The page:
Crochet- Puffs, Bobbles and Popcorns

Crochet Puffs, Bobbles, and Popcorns are great ways to add texture for fabric. The differences between these stitch techniques is subtle, but help vary the size.

This stitches add great texture, and can even be worked in Tunisian Crochet.

Texture in crochet, the big one is a forward facing Popcorn, followed by the medium size Bobble and a smaller size Puff.

Crochet Puffs

Puff stitch is many loops that are added to a hook. Beginning this stitch is very much like a single crochet, by inserting the hook and pulling through a loop. The process of adding loops happens by yarning over the hook and reinserting the hook into the same stitch, yarning over and pulling through a loop. Repeat This step a number of times. Finish by a final yarn over and pulled through all the loops.

Many loops are added to the hook to create the Puff stitch.
The Puff stitch is completed by yarning over and pulling through all the loops on the hook.

The more loops the fatter the puff stitch can be.

Fatter stitches can also be created by yarn weight. A thin yarn may not need as many loops as a lighter weight yarn to create a nice texture.

Another nice feature is that this stitch is reversible.

A completed Puff stitch

Crochet Bobbles

Bobbles are incomplete double crochet stitches worked in the same stitch. Work like a double crochet in the beginning. Work a double crochet until there is 2 loops left on the hook. Yarn over, insert you hook into the same stitch, yarn over and pull up a loop. Then yarn over and pull through 2 loops. Leaving remaining loops unworked repeat the process.

A set of partially completed double crochets create the base for this stitch.

Bobble stitches naturally push themselves to the back of the fabric, and have more roundness by working an odd number of partially completed double crochet stitches.

A completed Bobble

Crochet Popcorns

Creating popcorn stitches is actually a unique twist on shell stitches. Create this large texture bump by making a shell of double crochets. Remove the hook from the working loop and reinserted in the top of the first double crochet of the shell. The direction you insert the crochet hook in this stitch is what actually determines what side of the fabric the popcorn pushes to. Inserting the hook from the front to the back creates a forward facing popcorn, while inserting from the back to front creates a backward facing popcorn.

Reinserting the hook into the first double crochet of the shell, from front to back, creates a forward facing popcorn.

Reinsert the hook in the working loop and pull it through the stitch. This closes the top of the stitch.

Pull the working loop through the stitch to “close” the “shell” and create the popcorn.

Just as the bobble, by creating an odd number of double crochet stitches the popcorn can be more rounded.

Crochet Puffs, Bobbles, and Popcorns stitches can dress up many projects and can be added just about anywhere on just about anything.

Tunisian Puffs, Bobbles, and Popcorns

Creating Tunisian puffs, bobbles and popcorns is relatively straight forward. They are an easy way to create texture in Tunisian Crochet. These three stitches all stand off the fabric, but vary in size.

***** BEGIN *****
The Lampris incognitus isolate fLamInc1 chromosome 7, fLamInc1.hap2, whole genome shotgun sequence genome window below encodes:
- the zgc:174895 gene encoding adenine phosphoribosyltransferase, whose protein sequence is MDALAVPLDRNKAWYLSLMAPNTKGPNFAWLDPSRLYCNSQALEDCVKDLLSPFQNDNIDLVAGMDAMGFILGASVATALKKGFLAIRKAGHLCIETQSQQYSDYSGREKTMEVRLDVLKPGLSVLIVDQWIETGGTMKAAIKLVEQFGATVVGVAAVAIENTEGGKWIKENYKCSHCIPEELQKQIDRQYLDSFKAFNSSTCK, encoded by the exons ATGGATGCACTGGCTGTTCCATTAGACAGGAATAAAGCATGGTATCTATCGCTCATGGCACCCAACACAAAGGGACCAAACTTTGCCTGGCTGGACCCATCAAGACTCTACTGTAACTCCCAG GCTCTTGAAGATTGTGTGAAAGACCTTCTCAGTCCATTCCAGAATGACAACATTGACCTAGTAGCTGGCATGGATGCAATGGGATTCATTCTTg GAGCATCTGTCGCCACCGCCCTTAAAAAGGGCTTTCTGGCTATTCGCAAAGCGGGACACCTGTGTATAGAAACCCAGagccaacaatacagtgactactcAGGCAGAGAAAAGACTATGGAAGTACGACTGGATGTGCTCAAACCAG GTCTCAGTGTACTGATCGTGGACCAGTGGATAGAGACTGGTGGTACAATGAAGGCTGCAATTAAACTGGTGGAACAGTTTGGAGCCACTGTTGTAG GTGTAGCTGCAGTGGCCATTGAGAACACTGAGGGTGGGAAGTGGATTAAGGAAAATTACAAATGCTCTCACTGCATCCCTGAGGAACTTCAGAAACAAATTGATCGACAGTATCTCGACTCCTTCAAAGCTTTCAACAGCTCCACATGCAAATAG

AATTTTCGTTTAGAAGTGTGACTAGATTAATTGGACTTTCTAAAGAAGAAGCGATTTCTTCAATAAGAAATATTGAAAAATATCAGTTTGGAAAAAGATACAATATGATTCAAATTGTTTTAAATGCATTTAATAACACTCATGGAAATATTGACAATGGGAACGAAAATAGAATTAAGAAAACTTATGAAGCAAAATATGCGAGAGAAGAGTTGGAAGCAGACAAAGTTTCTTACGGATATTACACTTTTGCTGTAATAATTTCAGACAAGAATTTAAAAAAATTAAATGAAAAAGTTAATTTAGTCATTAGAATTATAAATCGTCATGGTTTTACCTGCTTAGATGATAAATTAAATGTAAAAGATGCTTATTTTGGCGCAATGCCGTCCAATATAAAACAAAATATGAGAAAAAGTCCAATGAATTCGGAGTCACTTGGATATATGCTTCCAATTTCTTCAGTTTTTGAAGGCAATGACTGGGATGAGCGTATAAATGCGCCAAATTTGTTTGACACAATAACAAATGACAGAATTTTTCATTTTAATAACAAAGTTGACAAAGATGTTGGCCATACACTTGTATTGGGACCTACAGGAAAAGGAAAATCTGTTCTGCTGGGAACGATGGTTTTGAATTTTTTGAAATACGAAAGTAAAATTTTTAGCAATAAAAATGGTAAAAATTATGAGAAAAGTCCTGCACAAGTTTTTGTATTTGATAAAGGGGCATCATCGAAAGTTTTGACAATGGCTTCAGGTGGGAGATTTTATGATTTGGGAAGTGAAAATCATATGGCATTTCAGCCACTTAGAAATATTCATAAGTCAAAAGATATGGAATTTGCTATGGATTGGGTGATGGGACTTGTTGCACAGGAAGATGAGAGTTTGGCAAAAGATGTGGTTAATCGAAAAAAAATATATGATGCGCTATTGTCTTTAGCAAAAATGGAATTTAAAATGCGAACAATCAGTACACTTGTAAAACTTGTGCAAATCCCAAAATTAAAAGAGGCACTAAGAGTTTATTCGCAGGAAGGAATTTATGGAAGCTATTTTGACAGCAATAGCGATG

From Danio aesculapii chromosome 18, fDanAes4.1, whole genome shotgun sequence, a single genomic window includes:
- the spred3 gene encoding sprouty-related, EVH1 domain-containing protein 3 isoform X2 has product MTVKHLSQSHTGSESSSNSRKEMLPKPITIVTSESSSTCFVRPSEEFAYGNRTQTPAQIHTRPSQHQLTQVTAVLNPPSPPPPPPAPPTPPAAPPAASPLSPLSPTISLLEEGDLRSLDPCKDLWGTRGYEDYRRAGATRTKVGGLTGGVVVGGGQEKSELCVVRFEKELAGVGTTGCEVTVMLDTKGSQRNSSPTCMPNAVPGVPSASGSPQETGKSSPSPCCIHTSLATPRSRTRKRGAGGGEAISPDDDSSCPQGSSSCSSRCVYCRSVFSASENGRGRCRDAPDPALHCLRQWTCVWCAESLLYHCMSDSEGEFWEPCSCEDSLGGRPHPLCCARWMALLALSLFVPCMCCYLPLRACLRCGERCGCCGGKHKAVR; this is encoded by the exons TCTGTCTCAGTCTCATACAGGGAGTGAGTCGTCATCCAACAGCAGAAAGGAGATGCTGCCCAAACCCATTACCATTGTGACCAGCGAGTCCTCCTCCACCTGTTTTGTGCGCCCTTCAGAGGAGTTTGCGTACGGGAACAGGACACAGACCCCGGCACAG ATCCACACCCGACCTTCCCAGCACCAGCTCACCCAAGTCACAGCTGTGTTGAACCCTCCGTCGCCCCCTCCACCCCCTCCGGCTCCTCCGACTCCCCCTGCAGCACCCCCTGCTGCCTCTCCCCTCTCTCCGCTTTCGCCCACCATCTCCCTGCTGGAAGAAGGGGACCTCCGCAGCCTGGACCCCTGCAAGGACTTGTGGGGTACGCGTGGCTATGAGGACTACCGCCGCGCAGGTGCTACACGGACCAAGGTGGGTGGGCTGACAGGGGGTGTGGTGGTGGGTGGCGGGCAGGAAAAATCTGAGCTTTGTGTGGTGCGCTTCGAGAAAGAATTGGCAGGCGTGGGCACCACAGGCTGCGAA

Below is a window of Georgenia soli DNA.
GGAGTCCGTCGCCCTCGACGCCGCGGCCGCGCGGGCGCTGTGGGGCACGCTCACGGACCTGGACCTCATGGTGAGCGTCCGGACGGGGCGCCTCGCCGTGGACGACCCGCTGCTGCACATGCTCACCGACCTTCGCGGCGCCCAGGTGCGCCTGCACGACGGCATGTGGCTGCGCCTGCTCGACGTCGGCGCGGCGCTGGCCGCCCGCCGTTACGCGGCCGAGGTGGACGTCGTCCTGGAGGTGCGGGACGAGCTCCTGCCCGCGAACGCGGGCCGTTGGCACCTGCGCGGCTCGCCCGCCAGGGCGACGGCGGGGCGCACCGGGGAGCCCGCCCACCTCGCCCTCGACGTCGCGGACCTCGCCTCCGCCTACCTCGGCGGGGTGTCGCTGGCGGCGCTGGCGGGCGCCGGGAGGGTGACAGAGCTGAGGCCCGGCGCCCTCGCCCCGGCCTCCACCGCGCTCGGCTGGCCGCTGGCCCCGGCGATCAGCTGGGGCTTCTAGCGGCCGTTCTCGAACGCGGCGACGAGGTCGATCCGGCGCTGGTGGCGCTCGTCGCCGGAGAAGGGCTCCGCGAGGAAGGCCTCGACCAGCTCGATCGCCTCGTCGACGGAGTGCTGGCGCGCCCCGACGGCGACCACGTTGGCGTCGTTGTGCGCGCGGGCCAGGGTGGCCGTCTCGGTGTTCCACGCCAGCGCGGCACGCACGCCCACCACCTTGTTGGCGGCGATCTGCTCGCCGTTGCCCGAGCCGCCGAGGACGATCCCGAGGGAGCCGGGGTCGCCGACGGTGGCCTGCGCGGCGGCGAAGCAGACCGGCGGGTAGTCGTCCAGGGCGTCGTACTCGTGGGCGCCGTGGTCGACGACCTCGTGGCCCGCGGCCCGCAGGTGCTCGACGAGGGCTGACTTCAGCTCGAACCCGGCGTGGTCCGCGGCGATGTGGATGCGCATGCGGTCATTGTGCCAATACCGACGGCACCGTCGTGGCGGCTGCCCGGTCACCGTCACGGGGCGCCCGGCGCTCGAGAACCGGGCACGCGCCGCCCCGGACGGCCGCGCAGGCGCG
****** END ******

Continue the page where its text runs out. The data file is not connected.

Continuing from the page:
Essentially this is an approach of working standard crochet within Tunisian. Working the texture stitches on the forward pass.

Tunisian Texture: Top: Popcorn, middle: Bobble, bottom: Puff

Tunisian Puffs

To work a Tunisian Puff Stitch yarn over, insert the hook into the stitch and yarn over and pull through a loop. This is basically working a yarn over before pulling up the loop of whatever Tunisian stitch you are working. (All the photo samples are worked with Tunisian Simple Stitch). Repeat this same technique multiple times in the same space. The last step is to yarn over and pull through all the loops you have worked in this stitch (including the first yarn over).

(Yarn over, insert hook, yarn over pull up a loop) repeat 3 times, yarn over, pull through 6 loops.
Competed Tunisian Puff Stitch

Tunisian Bobbles

Creating a Tunisian Bobble stitch requires a yarn over, insert hook into stitch, yarn over pull up a loop, yarn over and pull through 2 loop. This is much like many incomplete double crochet stitches. The techniques is repeated until the bobble is the desired size, and completed with a yarn over and pull through of all the partially completed stitches in the Tunisian stitch.

(Yarn over, insert hook, yarn over, pull up a loop, yarn over, pull through 2 loops) repeat 5 times, yarn over and pull through 5 loops
Completed Tunisian Bobble stitch

Check out the traditional crochet Bobble stitch for a comparison.

Tunisian Popcorns

Working a Tunisian Popcorn stitch, as you might expect is like working a traditional crochet Popcorn. However there is a slight difference. Start with a yarn over, and insert the hook into the stitch, yarn over and pull up a loop, yarn over and pull through 2 loops. Repeat this step one more time, then yarn over and pull through the last 3 loops on the hook. (The reason for this is that Tunisian does not typically complete stitches in the forward pass, as such the next adjacent loop on the hook is the loop of the previous stitch). This will complete 2 double crochet stitches together. Work a few more double crochets in this stitch, remove hook from last loop of completed double crochet, insert hook into the top of the 2 double crochets worked together, and pull the loop through.

(Yarn over, insert hook, yarn over, pull up a loop, yarn over pull through 2 loops) 2 times, Yarn over pull through 3 loops, work 3 double crochets in same stitch, remove hook from last loop, insert hook into first completed stitch in this demonstration, pull last loop through.
Completed Tunisian Popcorn Stitch

All return passes are worked the same, and the stitches are all pushed toward the front of the fabric. Notice that the texture lines up with the vertical lines of the Simple stitch in the photos. This helps to easily see where the stitches are located.

Swirls of Color in Crochet

Creating swirls of color in crochet are easier than it seems. I love using this technique to create hats and have even used it to create a large circular blanket.

To create a swirl start with any method you like to begin a circle (check out the three most popular). Determine the number of stitches for the first round. In this sample I used 12 double crochet stitches.